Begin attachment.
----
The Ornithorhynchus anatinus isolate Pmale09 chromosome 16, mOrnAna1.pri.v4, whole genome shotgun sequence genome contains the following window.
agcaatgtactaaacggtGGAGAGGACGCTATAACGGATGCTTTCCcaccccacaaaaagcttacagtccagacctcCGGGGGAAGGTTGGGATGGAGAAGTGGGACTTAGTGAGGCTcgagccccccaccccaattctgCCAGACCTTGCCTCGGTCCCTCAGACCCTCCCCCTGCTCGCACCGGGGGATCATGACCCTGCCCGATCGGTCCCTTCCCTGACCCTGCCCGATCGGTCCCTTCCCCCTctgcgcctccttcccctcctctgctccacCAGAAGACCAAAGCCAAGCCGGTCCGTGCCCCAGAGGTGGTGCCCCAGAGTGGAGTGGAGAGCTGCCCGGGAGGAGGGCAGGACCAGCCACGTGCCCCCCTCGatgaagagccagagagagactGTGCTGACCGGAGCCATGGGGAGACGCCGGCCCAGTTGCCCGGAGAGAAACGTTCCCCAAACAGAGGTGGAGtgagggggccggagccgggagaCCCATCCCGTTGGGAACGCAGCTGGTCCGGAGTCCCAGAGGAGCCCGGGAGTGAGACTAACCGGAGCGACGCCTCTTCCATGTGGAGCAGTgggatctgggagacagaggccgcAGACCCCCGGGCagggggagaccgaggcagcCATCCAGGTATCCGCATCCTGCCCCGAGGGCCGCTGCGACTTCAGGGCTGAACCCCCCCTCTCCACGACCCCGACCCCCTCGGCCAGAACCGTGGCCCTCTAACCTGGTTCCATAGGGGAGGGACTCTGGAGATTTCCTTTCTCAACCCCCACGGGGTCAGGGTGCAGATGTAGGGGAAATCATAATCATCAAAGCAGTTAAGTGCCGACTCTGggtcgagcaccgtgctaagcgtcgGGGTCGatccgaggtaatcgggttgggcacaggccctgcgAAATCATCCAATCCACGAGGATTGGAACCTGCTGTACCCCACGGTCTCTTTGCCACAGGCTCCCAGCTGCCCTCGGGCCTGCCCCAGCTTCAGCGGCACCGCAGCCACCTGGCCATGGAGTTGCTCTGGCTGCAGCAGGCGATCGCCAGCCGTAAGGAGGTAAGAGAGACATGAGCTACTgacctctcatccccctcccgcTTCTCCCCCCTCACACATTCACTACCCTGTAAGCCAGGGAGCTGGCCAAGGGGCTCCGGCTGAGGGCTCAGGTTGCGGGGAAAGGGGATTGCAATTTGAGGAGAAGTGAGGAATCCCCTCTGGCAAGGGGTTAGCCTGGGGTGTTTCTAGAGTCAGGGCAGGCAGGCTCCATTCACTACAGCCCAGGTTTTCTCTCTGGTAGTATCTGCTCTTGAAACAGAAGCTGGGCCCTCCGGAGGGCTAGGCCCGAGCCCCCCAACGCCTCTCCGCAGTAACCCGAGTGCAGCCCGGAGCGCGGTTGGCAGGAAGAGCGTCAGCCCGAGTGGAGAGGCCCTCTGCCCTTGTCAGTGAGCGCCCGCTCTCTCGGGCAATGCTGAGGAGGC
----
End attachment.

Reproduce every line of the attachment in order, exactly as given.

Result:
The Ornithorhynchus anatinus isolate Pmale09 chromosome 16, mOrnAna1.pri.v4, whole genome shotgun sequence genome contains the following window.
agcaatgtactaaacggtGGAGAGGACGCTATAACGGATGCTTTCCcaccccacaaaaagcttacagtccagacctcCGGGGGAAGGTTGGGATGGAGAAGTGGGACTTAGTGAGGCTcgagccccccaccccaattctgCCAGACCTTGCCTCGGTCCCTCAGACCCTCCCCCTGCTCGCACCGGGGGATCATGACCCTGCCCGATCGGTCCCTTCCCTGACCCTGCCCGATCGGTCCCTTCCCCCTctgcgcctccttcccctcctctgctccacCAGAAGACCAAAGCCAAGCCGGTCCGTGCCCCAGAGGTGGTGCCCCAGAGTGGAGTGGAGAGCTGCCCGGGAGGAGGGCAGGACCAGCCACGTGCCCCCCTCGatgaagagccagagagagactGTGCTGACCGGAGCCATGGGGAGACGCCGGCCCAGTTGCCCGGAGAGAAACGTTCCCCAAACAGAGGTGGAGtgagggggccggagccgggagaCCCATCCCGTTGGGAACGCAGCTGGTCCGGAGTCCCAGAGGAGCCCGGGAGTGAGACTAACCGGAGCGACGCCTCTTCCATGTGGAGCAGTgggatctgggagacagaggccgcAGACCCCCGGGCagggggagaccgaggcagcCATCCAGGTATCCGCATCCTGCCCCGAGGGCCGCTGCGACTTCAGGGCTGAACCCCCCCTCTCCACGACCCCGACCCCCTCGGCCAGAACCGTGGCCCTCTAACCTGGTTCCATAGGGGAGGGACTCTGGAGATTTCCTTTCTCAACCCCCACGGGGTCAGGGTGCAGATGTAGGGGAAATCATAATCATCAAAGCAGTTAAGTGCCGACTCTGggtcgagcaccgtgctaagcgtcgGGGTCGatccgaggtaatcgggttgggcacaggccctgcgAAATCATCCAATCCACGAGGATTGGAACCTGCTGTACCCCACGGTCTCTTTGCCACAGGCTCCCAGCTGCCCTCGGGCCTGCCCCAGCTTCAGCGGCACCGCAGCCACCTGGCCATGGAGTTGCTCTGGCTGCAGCAGGCGATCGCCAGCCGTAAGGAGGTAAGAGAGACATGAGCTACTgacctctcatccccctcccgcTTCTCCCCCCTCACACATTCACTACCCTGTAAGCCAGGGAGCTGGCCAAGGGGCTCCGGCTGAGGGCTCAGGTTGCGGGGAAAGGGGATTGCAATTTGAGGAGAAGTGAGGAATCCCCTCTGGCAAGGGGTTAGCCTGGGGTGTTTCTAGAGTCAGGGCAGGCAGGCTCCATTCACTACAGCCCAGGTTTTCTCTCTGGTAGTATCTGCTCTTGAAACAGAAGCTGGGCCCTCCGGAGGGCTAGGCCCGAGCCCCCCAACGCCTCTCCGCAGTAACCCGAGTGCAGCCCGGAGCGCGGTTGGCAGGAAGAGCGTCAGCCCGAGTGGAGAGGCCCTCTGCCCTTGTCAGTGAGCGCCCGCTCTCTCGGGCAATGCTGAGGAGGC